Published in 2020, Tina Turner has given us one more memoir, of her more than eight decades on this earth. She is able to weave in the influence of her spiritual practice with her tales of growing up in Nutbush, Tennessee and becoming an international superstar.
She sang out loud and chanted in secret. This is what Anna Mae did when her then-husband wasn’t around, she chanted for her life. Unlike what was commonly believed, through the depiction in the stellar film “What’s Love Got to do with It?”, she was introduced to Nichiren Buddhism through a white woman who Ike brought to the home. His house. His rules. How interesting his karma to have delivered absolute happiness to someone he was abusing. Her relative happiness could be identified in her ability to get out of his house, out of the contracts and keep her stage-name. Her absolute happiness could be identified in her ability to forgive him and pray for his happiness and healing.
Tina Turner touches on common topics in any person’s life: difficult family relationships, societal pressures, and impasses that prevent someone from doing and being what they desire. Anna Mae cannot deny the racist structures that ruled around her, the seasons picking cotton, and becoming a mother in her teen years. There is common magic here, in her words, her stories that reveal how vulnerable people still have limitless potential and can make what they perceive as impossible, possible.
Tina discusses how the 10 Worlds function in her life (from her buddhist practice). The 10 worlds are the ten states of life: hell, hunger, animality, anger, humanity, heaven, learning, realization, bodhisattva and Buddhahood. The Buddhist terminology would label the 10 worlds as follows: the realms of hell, hungry spirits, animals, asuras, human beings, heavenly beings, voice-hearers, cause-awakened ones, bodhisattva and Buddhas. The mutual possession of the 10 worlds means that each of the 10 worlds has all of the 10 worlds inherent within it. Subsequently within the 10 worlds are the 10 factors. The 10 factors of life are 10 aspects shared by all living beings of the 10 worlds. These include appearance, nature, entity, power, influence, internal cause, relational, latent affect, manifest affect, and their consistency from beginning to end.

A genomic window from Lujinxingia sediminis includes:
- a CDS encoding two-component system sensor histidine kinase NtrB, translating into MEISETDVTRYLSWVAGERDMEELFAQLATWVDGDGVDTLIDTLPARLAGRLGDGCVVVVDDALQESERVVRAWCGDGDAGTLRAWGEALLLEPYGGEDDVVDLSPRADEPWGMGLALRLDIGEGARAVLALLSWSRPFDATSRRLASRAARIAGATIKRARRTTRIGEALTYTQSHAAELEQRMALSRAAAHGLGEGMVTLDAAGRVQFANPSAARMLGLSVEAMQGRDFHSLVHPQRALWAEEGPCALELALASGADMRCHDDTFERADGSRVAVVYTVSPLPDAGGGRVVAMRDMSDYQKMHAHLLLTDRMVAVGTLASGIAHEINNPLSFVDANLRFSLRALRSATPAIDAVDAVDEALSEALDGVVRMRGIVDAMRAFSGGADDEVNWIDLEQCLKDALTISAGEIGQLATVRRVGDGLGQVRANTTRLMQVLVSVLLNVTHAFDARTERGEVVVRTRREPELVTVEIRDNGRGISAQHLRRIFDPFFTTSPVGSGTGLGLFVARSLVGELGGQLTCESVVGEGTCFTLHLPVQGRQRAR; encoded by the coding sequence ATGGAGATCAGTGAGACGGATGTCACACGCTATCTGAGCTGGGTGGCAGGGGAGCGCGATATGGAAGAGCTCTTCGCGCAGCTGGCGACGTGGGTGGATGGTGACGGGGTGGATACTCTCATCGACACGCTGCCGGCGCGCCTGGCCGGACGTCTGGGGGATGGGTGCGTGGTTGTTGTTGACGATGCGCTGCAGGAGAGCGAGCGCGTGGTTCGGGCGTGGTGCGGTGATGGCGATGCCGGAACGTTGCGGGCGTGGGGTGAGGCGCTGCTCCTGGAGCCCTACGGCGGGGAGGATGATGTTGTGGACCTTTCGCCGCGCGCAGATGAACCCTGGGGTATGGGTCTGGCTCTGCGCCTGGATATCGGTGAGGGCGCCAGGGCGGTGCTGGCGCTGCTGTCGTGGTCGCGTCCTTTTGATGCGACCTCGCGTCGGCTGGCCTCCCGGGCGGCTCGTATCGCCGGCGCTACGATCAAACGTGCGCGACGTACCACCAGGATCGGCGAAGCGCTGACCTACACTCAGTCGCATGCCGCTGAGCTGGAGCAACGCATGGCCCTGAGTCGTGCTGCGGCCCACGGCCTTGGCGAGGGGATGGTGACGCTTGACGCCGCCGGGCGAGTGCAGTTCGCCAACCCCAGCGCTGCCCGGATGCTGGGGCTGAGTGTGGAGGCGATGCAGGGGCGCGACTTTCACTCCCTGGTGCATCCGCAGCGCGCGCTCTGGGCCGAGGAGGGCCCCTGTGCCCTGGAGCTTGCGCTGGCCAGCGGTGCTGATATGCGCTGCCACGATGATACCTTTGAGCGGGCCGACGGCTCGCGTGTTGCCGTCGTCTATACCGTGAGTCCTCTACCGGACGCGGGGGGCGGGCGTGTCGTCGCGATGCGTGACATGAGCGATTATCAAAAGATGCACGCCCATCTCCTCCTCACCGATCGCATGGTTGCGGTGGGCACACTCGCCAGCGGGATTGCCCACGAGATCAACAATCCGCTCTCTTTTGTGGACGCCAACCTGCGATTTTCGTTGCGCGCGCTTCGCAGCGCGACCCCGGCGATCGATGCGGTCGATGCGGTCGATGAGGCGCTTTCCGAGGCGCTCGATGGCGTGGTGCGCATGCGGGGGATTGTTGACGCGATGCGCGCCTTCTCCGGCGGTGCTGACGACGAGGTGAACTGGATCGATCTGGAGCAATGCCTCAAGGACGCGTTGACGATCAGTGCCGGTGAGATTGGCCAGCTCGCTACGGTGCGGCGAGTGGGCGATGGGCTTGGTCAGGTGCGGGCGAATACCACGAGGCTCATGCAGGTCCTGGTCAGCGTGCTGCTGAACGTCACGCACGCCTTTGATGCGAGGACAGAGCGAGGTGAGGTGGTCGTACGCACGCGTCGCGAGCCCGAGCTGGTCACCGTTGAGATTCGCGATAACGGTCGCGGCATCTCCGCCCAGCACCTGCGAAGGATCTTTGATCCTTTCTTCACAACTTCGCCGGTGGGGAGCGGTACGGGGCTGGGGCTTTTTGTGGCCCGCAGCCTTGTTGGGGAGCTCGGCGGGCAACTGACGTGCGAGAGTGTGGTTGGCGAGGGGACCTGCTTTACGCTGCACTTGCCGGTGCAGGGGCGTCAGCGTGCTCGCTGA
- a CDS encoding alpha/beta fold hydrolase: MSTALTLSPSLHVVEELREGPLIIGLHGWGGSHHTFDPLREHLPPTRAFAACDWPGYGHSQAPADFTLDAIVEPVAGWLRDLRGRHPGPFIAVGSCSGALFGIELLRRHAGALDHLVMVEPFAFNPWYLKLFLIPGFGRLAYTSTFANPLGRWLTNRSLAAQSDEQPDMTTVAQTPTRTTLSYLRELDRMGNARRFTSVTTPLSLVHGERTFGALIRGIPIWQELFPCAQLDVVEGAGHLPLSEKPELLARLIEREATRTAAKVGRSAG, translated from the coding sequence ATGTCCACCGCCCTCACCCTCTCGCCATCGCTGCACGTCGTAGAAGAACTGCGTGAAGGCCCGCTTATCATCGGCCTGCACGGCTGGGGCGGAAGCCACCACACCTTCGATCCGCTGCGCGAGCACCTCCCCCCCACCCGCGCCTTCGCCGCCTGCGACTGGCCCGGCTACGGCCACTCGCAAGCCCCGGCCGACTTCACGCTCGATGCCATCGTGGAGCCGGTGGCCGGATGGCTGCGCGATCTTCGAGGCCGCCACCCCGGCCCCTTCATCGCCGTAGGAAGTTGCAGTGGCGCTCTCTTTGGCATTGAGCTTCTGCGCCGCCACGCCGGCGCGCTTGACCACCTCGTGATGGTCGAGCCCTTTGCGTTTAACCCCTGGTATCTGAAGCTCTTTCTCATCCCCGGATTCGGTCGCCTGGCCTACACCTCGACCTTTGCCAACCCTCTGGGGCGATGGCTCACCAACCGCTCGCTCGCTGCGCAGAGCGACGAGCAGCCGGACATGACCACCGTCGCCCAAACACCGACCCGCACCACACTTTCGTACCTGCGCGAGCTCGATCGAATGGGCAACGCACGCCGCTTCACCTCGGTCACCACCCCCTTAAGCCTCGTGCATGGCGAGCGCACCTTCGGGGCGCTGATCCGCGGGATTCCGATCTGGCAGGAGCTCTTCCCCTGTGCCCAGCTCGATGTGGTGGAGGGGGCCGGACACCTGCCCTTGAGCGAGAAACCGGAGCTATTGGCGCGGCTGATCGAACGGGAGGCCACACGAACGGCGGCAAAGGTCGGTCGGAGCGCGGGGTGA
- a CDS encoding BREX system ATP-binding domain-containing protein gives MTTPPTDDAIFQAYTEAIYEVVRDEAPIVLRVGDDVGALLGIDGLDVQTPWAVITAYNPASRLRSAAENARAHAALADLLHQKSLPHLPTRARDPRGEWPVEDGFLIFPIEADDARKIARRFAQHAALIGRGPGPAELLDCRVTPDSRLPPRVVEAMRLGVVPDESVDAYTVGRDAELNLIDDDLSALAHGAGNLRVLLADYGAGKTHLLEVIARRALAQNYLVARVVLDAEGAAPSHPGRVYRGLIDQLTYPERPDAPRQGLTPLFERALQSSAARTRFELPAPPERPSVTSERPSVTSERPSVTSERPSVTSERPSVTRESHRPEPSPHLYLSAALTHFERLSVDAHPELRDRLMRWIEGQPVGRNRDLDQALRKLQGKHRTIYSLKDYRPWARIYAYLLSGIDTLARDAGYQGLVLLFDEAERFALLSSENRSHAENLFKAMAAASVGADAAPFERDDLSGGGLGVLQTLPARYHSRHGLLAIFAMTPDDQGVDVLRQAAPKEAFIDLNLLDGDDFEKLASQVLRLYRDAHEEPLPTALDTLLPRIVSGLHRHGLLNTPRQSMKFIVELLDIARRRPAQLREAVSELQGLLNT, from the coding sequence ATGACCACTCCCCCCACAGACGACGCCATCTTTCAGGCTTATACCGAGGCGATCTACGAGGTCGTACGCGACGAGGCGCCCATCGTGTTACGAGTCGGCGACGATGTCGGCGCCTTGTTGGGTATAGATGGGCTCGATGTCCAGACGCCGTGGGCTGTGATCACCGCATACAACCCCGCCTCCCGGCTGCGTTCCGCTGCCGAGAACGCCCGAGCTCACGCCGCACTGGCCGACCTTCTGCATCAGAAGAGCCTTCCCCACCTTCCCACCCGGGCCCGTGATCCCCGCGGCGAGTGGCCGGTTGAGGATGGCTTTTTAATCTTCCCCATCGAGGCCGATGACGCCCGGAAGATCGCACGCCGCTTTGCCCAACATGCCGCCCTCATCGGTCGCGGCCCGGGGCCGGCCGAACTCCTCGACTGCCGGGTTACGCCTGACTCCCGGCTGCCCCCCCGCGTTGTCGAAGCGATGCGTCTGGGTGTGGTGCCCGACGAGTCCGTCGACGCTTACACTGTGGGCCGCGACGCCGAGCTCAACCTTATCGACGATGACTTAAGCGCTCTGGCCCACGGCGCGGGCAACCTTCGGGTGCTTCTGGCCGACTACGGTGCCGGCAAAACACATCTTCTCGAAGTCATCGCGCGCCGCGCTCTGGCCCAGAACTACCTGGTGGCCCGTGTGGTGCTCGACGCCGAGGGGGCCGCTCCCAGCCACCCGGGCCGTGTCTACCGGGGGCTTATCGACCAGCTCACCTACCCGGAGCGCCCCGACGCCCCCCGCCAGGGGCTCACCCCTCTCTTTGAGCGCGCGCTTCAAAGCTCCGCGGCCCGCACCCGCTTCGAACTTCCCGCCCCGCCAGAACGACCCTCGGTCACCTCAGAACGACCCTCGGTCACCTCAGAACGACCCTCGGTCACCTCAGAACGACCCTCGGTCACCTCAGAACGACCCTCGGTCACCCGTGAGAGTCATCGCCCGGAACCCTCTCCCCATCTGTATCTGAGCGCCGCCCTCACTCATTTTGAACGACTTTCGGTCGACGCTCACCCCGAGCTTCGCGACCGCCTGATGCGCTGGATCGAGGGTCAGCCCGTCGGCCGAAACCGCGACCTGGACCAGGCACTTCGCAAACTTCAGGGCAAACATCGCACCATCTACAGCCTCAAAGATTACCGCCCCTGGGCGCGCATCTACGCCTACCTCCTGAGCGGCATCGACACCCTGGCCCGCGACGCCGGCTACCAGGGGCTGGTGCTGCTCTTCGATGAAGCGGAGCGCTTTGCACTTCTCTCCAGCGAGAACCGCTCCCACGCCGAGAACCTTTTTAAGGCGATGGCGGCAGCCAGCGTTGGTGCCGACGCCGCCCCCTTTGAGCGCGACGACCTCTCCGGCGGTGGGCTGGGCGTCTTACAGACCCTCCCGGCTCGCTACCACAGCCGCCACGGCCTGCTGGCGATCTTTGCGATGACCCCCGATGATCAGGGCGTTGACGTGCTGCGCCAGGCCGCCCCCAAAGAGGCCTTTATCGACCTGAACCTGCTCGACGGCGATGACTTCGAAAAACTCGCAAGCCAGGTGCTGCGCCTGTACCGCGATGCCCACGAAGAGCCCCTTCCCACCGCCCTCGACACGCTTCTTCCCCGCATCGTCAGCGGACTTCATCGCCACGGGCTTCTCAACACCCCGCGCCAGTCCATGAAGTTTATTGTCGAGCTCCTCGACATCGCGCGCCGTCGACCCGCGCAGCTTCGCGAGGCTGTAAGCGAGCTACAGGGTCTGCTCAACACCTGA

From “The Wisdom for Creating Happiness and Peace: Selections from the works of Daisaku Ikeda” the 10 worlds are broken down into habit patterns. “just as a spring returns to its original shape after being stretched, people tend to revert to their own basic tendency. But even if one’s basic life tendency is the world of hell, it doesn’t mean that one will remain in that state 24 hours a day. That person will still move from one life state to another — for instance, sometimes manifesting the world of humanity, sometimes the world of anger, and so on… Even if they momentarily manifest the world of bodhisattva, however, they will quickly revert to their basic life tendency of the world of anger.”
This is to say that things are always going on. That roller coaster people often talk about, that’s what we’re all on, all the time. For some, the roller coaster is just creeping up to the highest height about to breach over the top. For others the roller coaster is taking the turns, which are exciting and also unnerving. This type of awareness is not for coaches and gurus and meditative practitioners. This type of awareness is for everyone to grasp, whatever their capacity. Wisdom is truly the notion of considering the same ideas with more depth, precision and relatability for all people.
Tina Turner is an example of a life of gratitude. Not one of perfection and protection from pain or public scrutiny. She faced each phase of her life as a rebirth. To be born a human is rare. To be reborn in the same lifetime into enlightenment through the wisdom of one’s suffering is the ultimate expression of Buddha-nature.